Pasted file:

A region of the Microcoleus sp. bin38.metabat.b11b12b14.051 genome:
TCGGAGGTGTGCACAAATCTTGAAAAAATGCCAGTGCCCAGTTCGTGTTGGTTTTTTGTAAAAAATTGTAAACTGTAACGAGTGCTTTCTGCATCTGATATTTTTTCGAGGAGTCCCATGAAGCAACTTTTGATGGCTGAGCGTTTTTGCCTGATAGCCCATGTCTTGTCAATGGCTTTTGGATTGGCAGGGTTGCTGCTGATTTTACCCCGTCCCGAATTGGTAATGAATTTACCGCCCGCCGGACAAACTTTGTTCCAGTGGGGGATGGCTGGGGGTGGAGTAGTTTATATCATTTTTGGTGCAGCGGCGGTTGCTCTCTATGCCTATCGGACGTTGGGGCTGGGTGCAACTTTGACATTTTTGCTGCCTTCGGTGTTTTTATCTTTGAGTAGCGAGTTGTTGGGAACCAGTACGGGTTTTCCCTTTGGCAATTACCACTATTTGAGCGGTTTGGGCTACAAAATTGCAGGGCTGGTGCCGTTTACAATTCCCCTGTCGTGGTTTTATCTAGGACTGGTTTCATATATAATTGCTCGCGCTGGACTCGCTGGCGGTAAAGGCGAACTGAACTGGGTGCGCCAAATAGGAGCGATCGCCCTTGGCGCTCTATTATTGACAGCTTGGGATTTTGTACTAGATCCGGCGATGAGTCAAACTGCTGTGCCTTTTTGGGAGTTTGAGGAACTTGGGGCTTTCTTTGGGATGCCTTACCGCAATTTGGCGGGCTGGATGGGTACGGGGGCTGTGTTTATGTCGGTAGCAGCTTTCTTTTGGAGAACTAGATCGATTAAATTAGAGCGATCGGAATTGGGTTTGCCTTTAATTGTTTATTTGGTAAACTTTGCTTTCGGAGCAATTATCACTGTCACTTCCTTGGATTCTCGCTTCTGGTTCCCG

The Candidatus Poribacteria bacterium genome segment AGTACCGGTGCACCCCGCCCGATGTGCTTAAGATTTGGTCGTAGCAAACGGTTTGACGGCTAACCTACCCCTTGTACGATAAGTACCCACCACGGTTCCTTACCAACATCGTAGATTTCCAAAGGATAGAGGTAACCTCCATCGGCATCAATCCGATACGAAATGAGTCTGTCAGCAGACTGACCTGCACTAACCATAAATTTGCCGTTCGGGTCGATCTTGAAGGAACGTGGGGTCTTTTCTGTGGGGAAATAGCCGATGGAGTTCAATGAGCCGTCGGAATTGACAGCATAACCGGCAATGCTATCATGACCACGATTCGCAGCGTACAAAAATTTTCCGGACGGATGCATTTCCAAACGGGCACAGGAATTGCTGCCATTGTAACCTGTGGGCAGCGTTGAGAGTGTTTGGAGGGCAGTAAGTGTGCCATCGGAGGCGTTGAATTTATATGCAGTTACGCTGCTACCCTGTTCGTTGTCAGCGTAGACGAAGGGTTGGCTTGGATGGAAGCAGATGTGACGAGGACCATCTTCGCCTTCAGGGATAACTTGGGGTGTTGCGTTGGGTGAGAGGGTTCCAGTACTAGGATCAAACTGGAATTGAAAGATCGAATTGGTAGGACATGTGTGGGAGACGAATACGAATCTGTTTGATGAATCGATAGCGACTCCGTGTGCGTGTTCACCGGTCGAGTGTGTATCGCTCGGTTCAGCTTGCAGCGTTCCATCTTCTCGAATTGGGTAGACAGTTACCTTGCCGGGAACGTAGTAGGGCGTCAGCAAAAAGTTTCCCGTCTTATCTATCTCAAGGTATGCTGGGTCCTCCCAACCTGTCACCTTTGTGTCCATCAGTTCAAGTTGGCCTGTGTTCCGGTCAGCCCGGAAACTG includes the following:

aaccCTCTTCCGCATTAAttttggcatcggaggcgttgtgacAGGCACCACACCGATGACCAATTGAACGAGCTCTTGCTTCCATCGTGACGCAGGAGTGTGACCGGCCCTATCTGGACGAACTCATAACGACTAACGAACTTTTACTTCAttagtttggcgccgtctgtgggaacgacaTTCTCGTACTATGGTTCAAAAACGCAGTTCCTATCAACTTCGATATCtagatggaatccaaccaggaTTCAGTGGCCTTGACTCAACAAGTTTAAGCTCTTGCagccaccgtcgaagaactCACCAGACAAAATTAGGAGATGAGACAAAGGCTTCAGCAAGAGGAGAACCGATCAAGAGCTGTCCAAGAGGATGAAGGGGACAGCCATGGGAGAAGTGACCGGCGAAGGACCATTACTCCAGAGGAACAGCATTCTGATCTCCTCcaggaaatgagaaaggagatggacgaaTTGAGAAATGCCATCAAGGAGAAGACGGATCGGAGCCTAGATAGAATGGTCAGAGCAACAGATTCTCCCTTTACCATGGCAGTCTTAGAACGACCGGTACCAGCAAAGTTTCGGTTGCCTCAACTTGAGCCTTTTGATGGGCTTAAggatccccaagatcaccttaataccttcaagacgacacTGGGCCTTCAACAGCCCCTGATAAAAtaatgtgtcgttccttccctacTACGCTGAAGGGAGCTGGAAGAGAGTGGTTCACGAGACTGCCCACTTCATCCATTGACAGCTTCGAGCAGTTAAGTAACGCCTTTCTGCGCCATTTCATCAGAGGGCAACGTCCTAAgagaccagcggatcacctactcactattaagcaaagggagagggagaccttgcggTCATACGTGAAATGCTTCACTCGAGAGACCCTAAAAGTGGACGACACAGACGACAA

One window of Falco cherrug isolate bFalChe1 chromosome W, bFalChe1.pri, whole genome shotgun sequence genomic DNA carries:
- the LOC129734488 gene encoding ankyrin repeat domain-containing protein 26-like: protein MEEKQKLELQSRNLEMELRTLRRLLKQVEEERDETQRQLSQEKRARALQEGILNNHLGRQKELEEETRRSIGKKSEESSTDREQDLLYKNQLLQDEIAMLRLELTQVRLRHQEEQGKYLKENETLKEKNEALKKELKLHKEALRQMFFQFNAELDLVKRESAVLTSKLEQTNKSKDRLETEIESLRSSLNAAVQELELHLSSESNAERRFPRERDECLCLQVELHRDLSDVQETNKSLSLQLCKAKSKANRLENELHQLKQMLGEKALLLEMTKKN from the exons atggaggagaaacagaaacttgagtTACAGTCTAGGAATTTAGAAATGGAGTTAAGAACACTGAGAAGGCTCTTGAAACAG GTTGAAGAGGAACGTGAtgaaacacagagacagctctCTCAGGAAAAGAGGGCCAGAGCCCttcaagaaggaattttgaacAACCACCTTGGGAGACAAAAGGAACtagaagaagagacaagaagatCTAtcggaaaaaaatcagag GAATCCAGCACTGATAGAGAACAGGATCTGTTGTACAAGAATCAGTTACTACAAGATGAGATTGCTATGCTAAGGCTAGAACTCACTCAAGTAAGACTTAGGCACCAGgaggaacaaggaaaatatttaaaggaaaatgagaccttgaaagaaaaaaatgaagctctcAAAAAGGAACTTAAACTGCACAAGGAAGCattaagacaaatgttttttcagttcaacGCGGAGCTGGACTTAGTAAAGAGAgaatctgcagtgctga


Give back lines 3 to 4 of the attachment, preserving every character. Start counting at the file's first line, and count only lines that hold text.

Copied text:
The Candidatus Poribacteria bacterium genome segment AGTACCGGTGCACCCCGCCCGATGTGCTTAAGATTTGGTCGTAGCAAACGGTTTGACGGCTAACCTACCCCTTGTACGATAAGTACCCACCACGGTTCCTTACCAACATCGTAGATTTCCAAAGGATAGAGGTAACCTCCATCGGCATCAATCCGATACGAAATGAGTCTGTCAGCAGACTGACCTGCACTAACCATAAATTTGCCGTTCGGGTCGATCTTGAAGGAACGTGGGGTCTTTTCTGTGGGGAAATAGCCGATGGAGTTCAATGAGCCGTCGGAATTGACAGCATAACCGGCAATGCTATCATGACCACGATTCGCAGCGTACAAAAATTTTCCGGACGGATGCATTTCCAAACGGGCACAGGAATTGCTGCCATTGTAACCTGTGGGCAGCGTTGAGAGTGTTTGGAGGGCAGTAAGTGTGCCATCGGAGGCGTTGAATTTATATGCAGTTACGCTGCTACCCTGTTCGTTGTCAGCGTAGACGAAGGGTTGGCTTGGATGGAAGCAGATGTGACGAGGACCATCTTCGCCTTCAGGGATAACTTGGGGTGTTGCGTTGGGTGAGAGGGTTCCAGTACTAGGATCAAACTGGAATTGAAAGATCGAATTGGTAGGACATGTGTGGGAGACGAATACGAATCTGTTTGATGAATCGATAGCGACTCCGTGTGCGTGTTCACCGGTCGAGTGTGTATCGCTCGGTTCAGCTTGCAGCGTTCCATCTTCTCGAATTGGGTAGACAGTTACCTTGCCGGGAACGTAGTAGGGCGTCAGCAAAAAGTTTCCCGTCTTATCTATCTCAAGGTATGCTGGGTCCTCCCAACCTGTCACCTTTGTGTCCATCAGTTCAAGTTGGCCTGTGTTCCGGTCAGCCCGGAAACTG includes the following:

aaccCTCTTCCGCATTAAttttggcatcggaggcgttgtgacAGGCACCACACCGATGACCAATTGAACGAGCTCTTGCTTCCATCGTGACGCAGGAGTGTGACCGGCCCTATCTGGACGAACTCATAACGACTAACGAACTTTTACTTCAttagtttggcgccgtctgtgggaacgacaTTCTCGTACTATGGTTCAAAAACGCAGTTCCTATCAACTTCGATATCtagatggaatccaaccaggaTTCAGTGGCCTTGACTCAACAAGTTTAAGCTCTTGCagccaccgtcgaagaactCACCAGACAAAATTAGGAGATGAGACAAAGGCTTCAGCAAGAGGAGAACCGATCAAGAGCTGTCCAAGAGGATGAAGGGGACAGCCATGGGAGAAGTGACCGGCGAAGGACCATTACTCCAGAGGAACAGCATTCTGATCTCCTCcaggaaatgagaaaggagatggacgaaTTGAGAAATGCCATCAAGGAGAAGACGGATCGGAGCCTAGATAGAATGGTCAGAGCAACAGATTCTCCCTTTACCATGGCAGTCTTAGAACGACCGGTACCAGCAAAGTTTCGGTTGCCTCAACTTGAGCCTTTTGATGGGCTTAAggatccccaagatcaccttaataccttcaagacgacacTGGGCCTTCAACAGCCCCTGATAAAAtaatgtgtcgttccttccctacTACGCTGAAGGGAGCTGGAAGAGAGTGGTTCACGAGACTGCCCACTTCATCCATTGACAGCTTCGAGCAGTTAAGTAACGCCTTTCTGCGCCATTTCATCAGAGGGCAACGTCCTAAgagaccagcggatcacctactcactattaagcaaagggagagggagaccttgcggTCATACGTGAAATGCTTCACTCGAGAGACCCTAAAAGTGGACGACACAGACGACAA